Today the concept of an office space is gaining new meaning and purpose. As organisations reopen workplaces after a two-year long hiatus due to the pandemic, the reasons for going to office are beyond just finding a designated space to work. Months of working from home and adopting a hybrid model have redefined the importance of an office space in ways that can potentially transform the way we see workplace in the near future. While there are several benefits of working in person including better collaboration, communication or technological integration, we have narrowed down to three key trends that may change how both employees and organisations look at offices.
A place to socialise: Despite the pandemic having proven for most businesses that remote work is a possibility, companies and employees are increasingly recognising the importance of office space from a much-needed social setting than just a place of work. Bonding and socialising with colleagues that have suffered during the pandemic have emerged as one of the key driving reasons behind people wanting to work from office. A recent study by Microsoft showed that hybrid work has created a disconnect between leaders and employees. It found that 73% of employees need a better reason to be in office than company expectation, and one of the key motivations for working in person was connecting with colleagues. The survey found that 84% of employees would be motivated by “the promise of socializing with co-workers, while 85% would be motivated by rebuilding team bonds.” Recognizing these needs and relooking at the purpose of office space will become crucial as organisations chalk out growth plans and sets employee satisfaction as a priority in the post pandemic world.
Office as a mobile spot: Employees are now seeking for flexibility in terms of how and where they work. Flexible or mobile workplace is finding more relevance in today’s world. According to studies, Indians spend more time commuting to work as compared to people in most countries with two hours of travel on a daily basis. A report by office commute platform MoveInSync had showed that on an average, Indians spend 7% of their day in commuting to office. While the pandemic may have brought some relief, the daily struggle to commute remains a deterrent for most employees to come back to office. As companies try to re adapt to the post Covid world, it is important to recognise this challenge of employees. Organisations are already revaluating the traditional idea of having office at one address where employees gather to work from different locations but rather looking at the strategy of having a cluster of several spots where people can walk in from a convenient distance either from their homes or place of social activity. The idea of hub and spoke model where companies set up flexi offices across multiple locations across cities is gathering momentum as businesses find solutions in trying to bring back employees with less hassle and provide better working experience.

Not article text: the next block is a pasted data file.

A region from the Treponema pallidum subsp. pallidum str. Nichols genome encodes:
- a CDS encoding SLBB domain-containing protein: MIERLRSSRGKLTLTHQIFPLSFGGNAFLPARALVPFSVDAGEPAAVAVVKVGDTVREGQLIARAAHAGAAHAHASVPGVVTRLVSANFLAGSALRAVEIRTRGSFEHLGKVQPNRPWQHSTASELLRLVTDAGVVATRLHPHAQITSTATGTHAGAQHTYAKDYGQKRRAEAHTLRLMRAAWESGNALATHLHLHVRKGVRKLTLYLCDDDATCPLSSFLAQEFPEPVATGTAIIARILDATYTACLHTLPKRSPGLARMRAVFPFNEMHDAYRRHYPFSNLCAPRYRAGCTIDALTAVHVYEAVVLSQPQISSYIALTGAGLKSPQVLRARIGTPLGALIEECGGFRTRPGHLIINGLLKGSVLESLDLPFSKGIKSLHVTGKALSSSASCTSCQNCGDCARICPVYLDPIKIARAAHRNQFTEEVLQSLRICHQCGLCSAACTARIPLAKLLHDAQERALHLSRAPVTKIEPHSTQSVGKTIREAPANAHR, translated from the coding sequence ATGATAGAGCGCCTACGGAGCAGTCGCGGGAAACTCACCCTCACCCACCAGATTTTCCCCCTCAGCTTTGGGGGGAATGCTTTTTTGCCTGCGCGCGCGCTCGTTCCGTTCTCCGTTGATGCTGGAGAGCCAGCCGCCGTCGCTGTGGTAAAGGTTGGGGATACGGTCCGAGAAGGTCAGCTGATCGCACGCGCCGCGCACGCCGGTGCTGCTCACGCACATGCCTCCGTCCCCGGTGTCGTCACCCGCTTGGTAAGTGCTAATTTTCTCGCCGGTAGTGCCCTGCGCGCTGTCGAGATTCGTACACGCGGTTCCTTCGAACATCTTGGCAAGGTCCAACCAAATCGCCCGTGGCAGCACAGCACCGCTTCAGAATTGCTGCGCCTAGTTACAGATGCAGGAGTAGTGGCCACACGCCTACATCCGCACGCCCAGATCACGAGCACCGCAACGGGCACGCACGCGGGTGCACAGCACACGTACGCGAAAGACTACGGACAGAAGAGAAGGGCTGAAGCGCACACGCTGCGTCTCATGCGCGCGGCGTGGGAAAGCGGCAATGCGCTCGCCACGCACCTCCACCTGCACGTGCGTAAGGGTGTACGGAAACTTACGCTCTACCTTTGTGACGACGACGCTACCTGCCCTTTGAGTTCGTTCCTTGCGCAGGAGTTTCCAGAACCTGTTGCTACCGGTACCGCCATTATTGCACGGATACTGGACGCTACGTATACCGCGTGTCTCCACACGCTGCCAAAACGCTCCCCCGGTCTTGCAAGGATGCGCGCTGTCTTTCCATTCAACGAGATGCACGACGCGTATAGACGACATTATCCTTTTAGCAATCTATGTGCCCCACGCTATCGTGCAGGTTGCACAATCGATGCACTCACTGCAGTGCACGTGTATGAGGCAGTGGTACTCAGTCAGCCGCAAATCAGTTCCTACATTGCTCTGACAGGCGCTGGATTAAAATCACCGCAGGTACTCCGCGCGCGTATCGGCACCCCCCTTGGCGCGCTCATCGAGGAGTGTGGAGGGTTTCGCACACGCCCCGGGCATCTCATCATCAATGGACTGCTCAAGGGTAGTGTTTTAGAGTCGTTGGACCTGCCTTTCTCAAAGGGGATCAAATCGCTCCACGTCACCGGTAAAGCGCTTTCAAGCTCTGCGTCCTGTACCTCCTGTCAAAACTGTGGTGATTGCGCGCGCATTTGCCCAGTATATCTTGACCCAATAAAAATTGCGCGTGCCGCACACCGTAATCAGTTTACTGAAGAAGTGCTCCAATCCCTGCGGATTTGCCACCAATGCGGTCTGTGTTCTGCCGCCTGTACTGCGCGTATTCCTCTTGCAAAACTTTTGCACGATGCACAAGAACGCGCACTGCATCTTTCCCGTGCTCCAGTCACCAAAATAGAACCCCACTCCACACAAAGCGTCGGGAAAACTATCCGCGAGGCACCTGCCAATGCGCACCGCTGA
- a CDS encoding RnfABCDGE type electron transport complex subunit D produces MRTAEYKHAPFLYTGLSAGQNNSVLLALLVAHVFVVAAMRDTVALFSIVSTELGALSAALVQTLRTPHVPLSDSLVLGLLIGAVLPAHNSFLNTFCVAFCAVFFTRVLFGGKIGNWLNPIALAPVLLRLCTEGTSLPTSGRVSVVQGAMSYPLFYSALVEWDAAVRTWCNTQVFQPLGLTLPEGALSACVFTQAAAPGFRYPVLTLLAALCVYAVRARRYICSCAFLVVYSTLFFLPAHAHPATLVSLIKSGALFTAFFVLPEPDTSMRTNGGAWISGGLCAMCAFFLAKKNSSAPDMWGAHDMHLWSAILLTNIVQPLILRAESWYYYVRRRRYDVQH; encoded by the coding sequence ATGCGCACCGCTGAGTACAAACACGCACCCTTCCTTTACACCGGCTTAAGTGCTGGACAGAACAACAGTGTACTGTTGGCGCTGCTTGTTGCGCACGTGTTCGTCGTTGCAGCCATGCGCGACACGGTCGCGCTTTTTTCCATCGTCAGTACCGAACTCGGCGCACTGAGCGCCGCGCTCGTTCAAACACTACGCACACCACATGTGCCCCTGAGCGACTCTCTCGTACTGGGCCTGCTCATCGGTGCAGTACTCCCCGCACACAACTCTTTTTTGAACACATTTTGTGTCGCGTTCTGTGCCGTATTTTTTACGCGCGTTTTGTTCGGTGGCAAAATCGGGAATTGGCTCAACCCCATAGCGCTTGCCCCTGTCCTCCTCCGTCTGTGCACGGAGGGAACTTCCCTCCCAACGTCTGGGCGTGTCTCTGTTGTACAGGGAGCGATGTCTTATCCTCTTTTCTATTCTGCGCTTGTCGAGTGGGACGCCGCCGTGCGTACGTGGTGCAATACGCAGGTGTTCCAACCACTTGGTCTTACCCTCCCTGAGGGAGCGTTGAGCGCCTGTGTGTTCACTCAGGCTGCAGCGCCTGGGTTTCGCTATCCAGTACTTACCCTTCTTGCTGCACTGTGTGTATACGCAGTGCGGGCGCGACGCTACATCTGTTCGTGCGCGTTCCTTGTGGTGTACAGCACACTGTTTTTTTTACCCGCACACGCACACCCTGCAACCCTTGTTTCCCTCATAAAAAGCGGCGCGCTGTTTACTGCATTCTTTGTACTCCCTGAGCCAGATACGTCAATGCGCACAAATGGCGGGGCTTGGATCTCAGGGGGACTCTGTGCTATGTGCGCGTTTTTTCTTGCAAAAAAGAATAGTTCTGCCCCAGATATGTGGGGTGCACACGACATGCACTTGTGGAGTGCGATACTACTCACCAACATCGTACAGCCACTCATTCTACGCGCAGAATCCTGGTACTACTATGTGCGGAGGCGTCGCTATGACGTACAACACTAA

Setting Culture: Culture is most often defined as a set of shared behaviours, beliefs, and values. In an organisation, this is represented by certain values, norms and attitudes that business leaders and employees have inculcated over the years. The bonding and connections that employees establish eventually lead to establishing a culture that is unique to the company. However, remote work may have led to missing some of those softer elements of being in office like personal connection with a colleague, having meaningful discussions with diverse viewpoints in a group or the concept of relationship building with other coworkers. With prolonged duration of working in isolation in the past two years, resetting that organisational culture is more important than ever before.